The winter of 2014-2015 is predicted to be milder than last year’s, giving households a bit of a break on heat bills. Because of warmer temperatures and lower prices, Bloomberg says, household spending on heating oil is expected to drop an average of 15 percent and fall 5 percent for natural gas.
Here’s a suggestion: Spend this year’s savings plugging air leaks, and you will reduce heating and cooling costs by 5 to 30 percent a year, says Energy.gov. A home energy audit shows you exactly where cold air is sneaking into your home.
Here are three ways to do an energy audit, from cheap to expensive:
Cheapest: DIY approach
Use this approach if: You have not yet tried finding your home’s leaks.
Cost: Your time plus supplies.
- Assemble your equipment:
- Caulking gun and caulk.
- A stick of incense or a candle.
- Sticky-backed foam weatherstripping.
- A ladder.
- A flashlight.
- Clipboard, pencil and paper.
- Turn off heat sources. These include gas hot water heaters and freestanding heating stoves or fireplaces. Close vents and dampers. Turn on all exhaust fans, including in bathrooms, the kitchen and laundry room, to create negative pressure, which helps in spotting leaks.
- Investigate. Walk along the inside of your home’s outer walls, moving the lit candle or incense near the surfaces of windows, walls and doors, paying special attention where you suspect cold air may be leaking in. Carefully examine light fixtures, electrical outlets, plumbing pipes and any place the building’s exterior has been penetrated. A candle flame will flicker and incense smoke will waver in front of a draft. Write down the location of each leak so you can return to fix them.
- Or try this. Wet your hand and feel for drafts. More places for special attention: where different types of materials meet: seams between the foundation and walls, for example, or where exterior siding meets windows or a chimney. An Energy.gov article on air sealing illustrates 19 common spots for air leaks, including:
- A whole-house fan.
- Common walls between attached dwellings.
- Recessed lighting.
- Fireplace walls.
- Staircase framing along an exterior wall.
- HouseLogic and Energy.gov explain in detail how to do your own energy audit.
- Find your last 12 months’ utility bills and use EnergyStar.gov’s Home Energy Yardstick to see how your energy consumption compares with that of other households.
- Energy.gov tells how to choose and apply weatherstripping, how to select and apply caulk, and how to seal air leaks.
More expensive: Use a thermal leak detector
Use this approach if:
- Your home has leaks, but you can’t find them and you’re not ready to call in a professional.
- You want to check insulation behind walls.
Cost: You’ll find detectors for home use for $50 or less. These two receive generally favorable reviews from Amazon.com users:
- Black & Decker’s thermal leak detector (under $40).
- Kintrex IRT0421 non-contact infrared thermometer ($50).
- Before purchasing, read product reviews and review manufacturers’ sites for specifications and instructions and learn what to expect from the tool and how to use it.
- Good Housekeeping reviewed several thermal leak detectors.
Most expensive: A professional home energy audit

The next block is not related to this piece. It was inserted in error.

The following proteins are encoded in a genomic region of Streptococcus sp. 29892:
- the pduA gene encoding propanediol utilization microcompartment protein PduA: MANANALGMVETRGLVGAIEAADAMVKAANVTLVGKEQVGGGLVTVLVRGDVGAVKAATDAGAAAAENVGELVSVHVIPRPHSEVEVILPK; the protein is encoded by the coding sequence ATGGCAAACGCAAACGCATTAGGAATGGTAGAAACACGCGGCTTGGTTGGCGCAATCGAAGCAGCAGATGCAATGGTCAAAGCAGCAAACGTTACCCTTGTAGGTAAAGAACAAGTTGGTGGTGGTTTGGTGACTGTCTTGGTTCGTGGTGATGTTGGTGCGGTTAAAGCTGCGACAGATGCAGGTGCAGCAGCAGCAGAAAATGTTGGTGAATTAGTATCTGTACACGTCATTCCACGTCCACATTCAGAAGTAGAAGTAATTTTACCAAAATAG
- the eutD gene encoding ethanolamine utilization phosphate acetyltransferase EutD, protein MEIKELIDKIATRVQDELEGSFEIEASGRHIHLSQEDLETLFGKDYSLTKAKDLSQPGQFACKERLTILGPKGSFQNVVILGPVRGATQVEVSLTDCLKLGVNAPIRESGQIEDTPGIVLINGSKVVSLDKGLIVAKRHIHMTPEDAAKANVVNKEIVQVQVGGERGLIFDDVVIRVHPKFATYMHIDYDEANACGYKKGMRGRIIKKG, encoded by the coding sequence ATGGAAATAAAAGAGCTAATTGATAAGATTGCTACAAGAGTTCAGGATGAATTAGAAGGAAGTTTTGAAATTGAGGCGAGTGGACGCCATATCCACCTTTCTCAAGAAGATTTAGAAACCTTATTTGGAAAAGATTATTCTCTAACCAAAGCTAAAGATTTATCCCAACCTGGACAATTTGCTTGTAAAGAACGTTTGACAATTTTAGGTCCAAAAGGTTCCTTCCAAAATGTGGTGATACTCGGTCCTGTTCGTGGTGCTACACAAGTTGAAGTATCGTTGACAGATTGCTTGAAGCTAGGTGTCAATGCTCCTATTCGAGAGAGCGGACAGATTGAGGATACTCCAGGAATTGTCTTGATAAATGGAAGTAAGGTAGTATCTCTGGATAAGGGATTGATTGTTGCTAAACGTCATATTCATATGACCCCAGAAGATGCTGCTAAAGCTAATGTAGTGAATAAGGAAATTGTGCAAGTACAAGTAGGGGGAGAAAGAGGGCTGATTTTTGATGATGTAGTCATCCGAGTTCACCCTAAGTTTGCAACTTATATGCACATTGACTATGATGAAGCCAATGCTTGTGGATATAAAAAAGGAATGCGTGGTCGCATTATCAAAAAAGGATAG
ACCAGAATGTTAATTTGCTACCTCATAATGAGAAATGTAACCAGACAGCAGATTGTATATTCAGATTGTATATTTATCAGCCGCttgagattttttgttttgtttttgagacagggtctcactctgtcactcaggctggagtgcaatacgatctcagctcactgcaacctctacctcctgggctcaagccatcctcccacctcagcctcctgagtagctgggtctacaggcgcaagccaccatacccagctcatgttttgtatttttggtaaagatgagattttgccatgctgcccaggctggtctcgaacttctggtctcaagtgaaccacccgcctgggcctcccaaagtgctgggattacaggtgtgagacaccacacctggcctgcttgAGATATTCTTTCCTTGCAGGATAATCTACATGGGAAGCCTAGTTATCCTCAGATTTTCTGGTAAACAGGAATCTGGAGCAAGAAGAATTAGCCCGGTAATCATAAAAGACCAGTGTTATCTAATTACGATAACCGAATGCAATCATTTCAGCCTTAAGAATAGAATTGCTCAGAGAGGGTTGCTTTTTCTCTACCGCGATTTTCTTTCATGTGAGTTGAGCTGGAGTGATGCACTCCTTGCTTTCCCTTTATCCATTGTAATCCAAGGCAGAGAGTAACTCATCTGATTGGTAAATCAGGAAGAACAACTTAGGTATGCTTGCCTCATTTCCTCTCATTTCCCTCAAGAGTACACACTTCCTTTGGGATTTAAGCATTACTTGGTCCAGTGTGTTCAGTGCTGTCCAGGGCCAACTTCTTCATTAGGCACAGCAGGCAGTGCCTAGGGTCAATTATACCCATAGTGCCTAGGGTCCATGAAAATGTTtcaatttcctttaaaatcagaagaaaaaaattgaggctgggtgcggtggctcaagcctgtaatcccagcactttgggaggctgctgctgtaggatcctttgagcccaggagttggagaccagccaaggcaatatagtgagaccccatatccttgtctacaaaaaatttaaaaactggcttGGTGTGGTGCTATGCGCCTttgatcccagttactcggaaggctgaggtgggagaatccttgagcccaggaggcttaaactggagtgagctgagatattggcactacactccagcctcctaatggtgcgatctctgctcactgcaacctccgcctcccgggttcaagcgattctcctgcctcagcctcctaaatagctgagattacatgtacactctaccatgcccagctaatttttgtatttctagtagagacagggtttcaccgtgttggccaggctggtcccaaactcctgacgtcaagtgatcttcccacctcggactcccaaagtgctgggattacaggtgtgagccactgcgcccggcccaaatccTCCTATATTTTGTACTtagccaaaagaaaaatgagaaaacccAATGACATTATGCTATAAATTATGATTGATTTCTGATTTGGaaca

Call in a pro if:
- You have unexplained high energy bills.
- You want to pinpoint insulation gaps.
- You are thinking of installing new energy-efficient windows to reduce heat costs.
- You have complicated home issues (condensation, mold or mildew, or your home is drafty or quite old).
- Your heating or cooling equipment has efficiency problems.
- You suspect exposed insulation has asbestos, a serious health hazard.
- You aren’t comfortable poking around in your attic or basement.
Cost: If you’re lucky, your local utility company offers discounts for customers. Some even subsidize free audits. Otherwise, prices vary by region and provider; expect to pay as much as $400 or $500.
This video at Energy.gov shows what to expect from a home energy audit (also called a home energy assessment or checkup). A blower door test (described by Energy.gov) often is used to measure the volume of air leaking from your home. Do this during cold weather for best results. Professionals use infrared cameras to spot air leaks and spots needing more insulation.
Find a provider: Use only a professional whose training and qualifications you have confirmed. Find technicians with the Residential Energy Services Network’s provider directory, look for energy raters in your state using EnergyStar.gov’s provider directory, or ask your heating utility for a referral.
Interview several professionals by phone to compare prices and to learn what their services involve. Choose a service that gives a written report pinpointing where leaks are and recommending a plan of action with fixes listed by priority.
Caulk vs. weatherstripping
Now that you’ve found leaks, the next job is to plug them. But many of us are confused about which to use, caulk or weatherstripping.
“Caulking and weatherstripping are two simple and effective air sealing techniques that offer quick returns on investment, often one year or less,” says Energy.gov.
- Caulk is used to seal cracks between the home and components that are fixed in place, like door frames and window casements.
- Weatherstripping is for sealing moving parts, like the doors and windows themselves.
Share your ideas and experience finding heat leaks in your home. Post a comment below or at Money Talks News’ Facebook page.
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